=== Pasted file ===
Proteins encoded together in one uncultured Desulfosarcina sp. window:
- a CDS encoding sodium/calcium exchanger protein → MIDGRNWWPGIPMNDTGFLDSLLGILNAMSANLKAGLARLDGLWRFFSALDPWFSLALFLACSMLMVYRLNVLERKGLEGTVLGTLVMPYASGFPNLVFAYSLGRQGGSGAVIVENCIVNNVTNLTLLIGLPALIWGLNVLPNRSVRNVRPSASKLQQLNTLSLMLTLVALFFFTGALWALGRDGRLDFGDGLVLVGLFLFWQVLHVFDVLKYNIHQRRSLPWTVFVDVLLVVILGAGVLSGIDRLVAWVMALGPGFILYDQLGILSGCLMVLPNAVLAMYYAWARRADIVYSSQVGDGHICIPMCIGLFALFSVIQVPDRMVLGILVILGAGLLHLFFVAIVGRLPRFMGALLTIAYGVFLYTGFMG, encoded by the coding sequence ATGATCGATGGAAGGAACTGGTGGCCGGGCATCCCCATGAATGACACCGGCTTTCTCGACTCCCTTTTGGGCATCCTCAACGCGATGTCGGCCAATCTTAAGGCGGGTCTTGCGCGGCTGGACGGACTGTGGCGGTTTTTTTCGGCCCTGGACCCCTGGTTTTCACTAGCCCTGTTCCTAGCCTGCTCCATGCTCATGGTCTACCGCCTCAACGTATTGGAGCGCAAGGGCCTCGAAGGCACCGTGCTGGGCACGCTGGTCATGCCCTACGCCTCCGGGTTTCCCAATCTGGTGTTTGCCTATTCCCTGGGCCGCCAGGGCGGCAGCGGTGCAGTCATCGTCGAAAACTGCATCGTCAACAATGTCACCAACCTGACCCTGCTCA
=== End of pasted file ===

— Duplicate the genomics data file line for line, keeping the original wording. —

Proteins encoded together in one uncultured Desulfosarcina sp. window:
- a CDS encoding sodium/calcium exchanger protein → MIDGRNWWPGIPMNDTGFLDSLLGILNAMSANLKAGLARLDGLWRFFSALDPWFSLALFLACSMLMVYRLNVLERKGLEGTVLGTLVMPYASGFPNLVFAYSLGRQGGSGAVIVENCIVNNVTNLTLLIGLPALIWGLNVLPNRSVRNVRPSASKLQQLNTLSLMLTLVALFFFTGALWALGRDGRLDFGDGLVLVGLFLFWQVLHVFDVLKYNIHQRRSLPWTVFVDVLLVVILGAGVLSGIDRLVAWVMALGPGFILYDQLGILSGCLMVLPNAVLAMYYAWARRADIVYSSQVGDGHICIPMCIGLFALFSVIQVPDRMVLGILVILGAGLLHLFFVAIVGRLPRFMGALLTIAYGVFLYTGFMG, encoded by the coding sequence ATGATCGATGGAAGGAACTGGTGGCCGGGCATCCCCATGAATGACACCGGCTTTCTCGACTCCCTTTTGGGCATCCTCAACGCGATGTCGGCCAATCTTAAGGCGGGTCTTGCGCGGCTGGACGGACTGTGGCGGTTTTTTTCGGCCCTGGACCCCTGGTTTTCACTAGCCCTGTTCCTAGCCTGCTCCATGCTCATGGTCTACCGCCTCAACGTATTGGAGCGCAAGGGCCTCGAAGGCACCGTGCTGGGCACGCTGGTCATGCCCTACGCCTCCGGGTTTCCCAATCTGGTGTTTGCCTATTCCCTGGGCCGCCAGGGCGGCAGCGGTGCAGTCATCGTCGAAAACTGCATCGTCAACAATGTCACCAACCTGACCCTGCTCA